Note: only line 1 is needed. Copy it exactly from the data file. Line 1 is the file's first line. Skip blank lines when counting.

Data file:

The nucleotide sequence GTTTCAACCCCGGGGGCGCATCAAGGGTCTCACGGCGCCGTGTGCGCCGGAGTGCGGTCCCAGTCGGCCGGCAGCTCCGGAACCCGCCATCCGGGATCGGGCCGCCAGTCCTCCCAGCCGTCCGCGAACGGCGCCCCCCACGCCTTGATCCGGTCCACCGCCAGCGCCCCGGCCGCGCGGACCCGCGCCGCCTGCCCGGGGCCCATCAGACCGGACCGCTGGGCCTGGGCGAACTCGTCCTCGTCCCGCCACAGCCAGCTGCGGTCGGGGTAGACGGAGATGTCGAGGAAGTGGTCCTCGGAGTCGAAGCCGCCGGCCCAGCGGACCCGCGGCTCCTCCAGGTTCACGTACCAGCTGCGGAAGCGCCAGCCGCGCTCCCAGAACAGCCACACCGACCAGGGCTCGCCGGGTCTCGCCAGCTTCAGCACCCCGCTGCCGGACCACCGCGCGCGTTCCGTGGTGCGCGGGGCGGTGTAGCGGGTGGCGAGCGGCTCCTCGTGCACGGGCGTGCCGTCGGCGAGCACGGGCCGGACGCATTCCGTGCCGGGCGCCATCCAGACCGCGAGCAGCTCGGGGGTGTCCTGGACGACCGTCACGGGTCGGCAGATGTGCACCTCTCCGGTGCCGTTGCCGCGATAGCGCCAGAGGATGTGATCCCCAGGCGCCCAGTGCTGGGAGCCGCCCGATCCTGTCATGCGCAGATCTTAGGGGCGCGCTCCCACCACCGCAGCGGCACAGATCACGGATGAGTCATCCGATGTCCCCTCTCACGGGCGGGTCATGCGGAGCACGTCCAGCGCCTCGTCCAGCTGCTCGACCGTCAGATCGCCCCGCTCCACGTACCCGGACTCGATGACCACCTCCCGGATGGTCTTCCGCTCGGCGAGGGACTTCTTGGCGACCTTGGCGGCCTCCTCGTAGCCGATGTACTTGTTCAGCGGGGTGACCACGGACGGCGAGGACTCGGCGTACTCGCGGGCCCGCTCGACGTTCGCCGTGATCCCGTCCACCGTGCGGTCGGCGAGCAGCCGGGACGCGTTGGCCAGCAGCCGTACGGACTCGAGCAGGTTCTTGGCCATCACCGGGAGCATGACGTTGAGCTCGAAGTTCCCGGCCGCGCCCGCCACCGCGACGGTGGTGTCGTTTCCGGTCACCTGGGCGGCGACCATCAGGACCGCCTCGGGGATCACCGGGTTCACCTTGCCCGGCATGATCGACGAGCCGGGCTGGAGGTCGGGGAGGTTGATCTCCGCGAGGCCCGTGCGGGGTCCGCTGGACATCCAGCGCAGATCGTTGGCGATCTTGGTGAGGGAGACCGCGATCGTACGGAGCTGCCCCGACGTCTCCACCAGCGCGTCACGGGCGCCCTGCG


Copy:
The nucleotide sequence GTTTCAACCCCGGGGGCGCATCAAGGGTCTCACGGCGCCGTGTGCGCCGGAGTGCGGTCCCAGTCGGCCGGCAGCTCCGGAACCCGCCATCCGGGATCGGGCCGCCAGTCCTCCCAGCCGTCCGCGAACGGCGCCCCCCACGCCTTGATCCGGTCCACCGCCAGCGCCCCGGCCGCGCGGACCCGCGCCGCCTGCCCGGGGCCCATCAGACCGGACCGCTGGGCCTGGGCGAACTCGTCCTCGTCCCGCCACAGCCAGCTGCGGTCGGGGTAGACGGAGATGTCGAGGAAGTGGTCCTCGGAGTCGAAGCCGCCGGCCCAGCGGACCCGCGGCTCCTCCAGGTTCACGTACCAGCTGCGGAAGCGCCAGCCGCGCTCCCAGAACAGCCACACCGACCAGGGCTCGCCGGGTCTCGCCAGCTTCAGCACCCCGCTGCCGGACCACCGCGCGCGTTCCGTGGTGCGCGGGGCGGTGTAGCGGGTGGCGAGCGGCTCCTCGTGCACGGGCGTGCCGTCGGCGAGCACGGGCCGGACGCATTCCGTGCCGGGCGCCATCCAGACCGCGAGCAGCTCGGGGGTGTCCTGGACGACCGTCACGGGTCGGCAGATGTGCACCTCTCCGGTGCCGTTGCCGCGATAGCGCCAGAGGATGTGATCCCCAGGCGCCCAGTGCTGGGAGCCGCCCGATCCTGTCATGCGCAGATCTTAGGGGCGCGCTCCCACCACCGCAGCGGCACAGATCACGGATGAGTCATCCGATGTCCCCTCTCACGGGCGGGTCATGCGGAGCACGTCCAGCGCCTCGTCCAGCTGCTCGACCGTCAGATCGCCCCGCTCCACGTACCCGGACTCGATGACCACCTCCCGGATGGTCTTCCGCTCGGCGAGGGACTTCTTGGCGACCTTGGCGGCCTCCTCGTAGCCGATGTACTTGTTCAGCGGGGTGACCACGGACGGCGAGGACTCGGCGTACTCGCGGGCCCGCTCGACGTTCGCCGTGATCCCGTCCACCGTGCGGTCGGCGAGCAGCCGGGACGCGTTGGCCAGCAGCCGTACGGACTCGAGCAGGTTCTTGGCCATCACCGGGAGCATGACGTTGAGCTCGAAGTTCCCGGCCGCGCCCGCCACCGCGACGGTGGTGTCGTTTCCGGTCACCTGGGCGGCGACCATCAGGACCGCCTCGGGGATCACCGGGTTCACCTTGCCCGGCATGATCGACGAGCCGGGCTGGAGGTCGGGGAGGTTGATCTCCGCGAGGCCCGTGCGGGGTCCGCTGGACATCCAGCGCAGATCGTTGGCGATCTTGGTGAGGGAGACCGCGATCGTACGGAGCTGCCCCGACGTCTCCACCAGCGCGTCACGGGCGCCCTGCG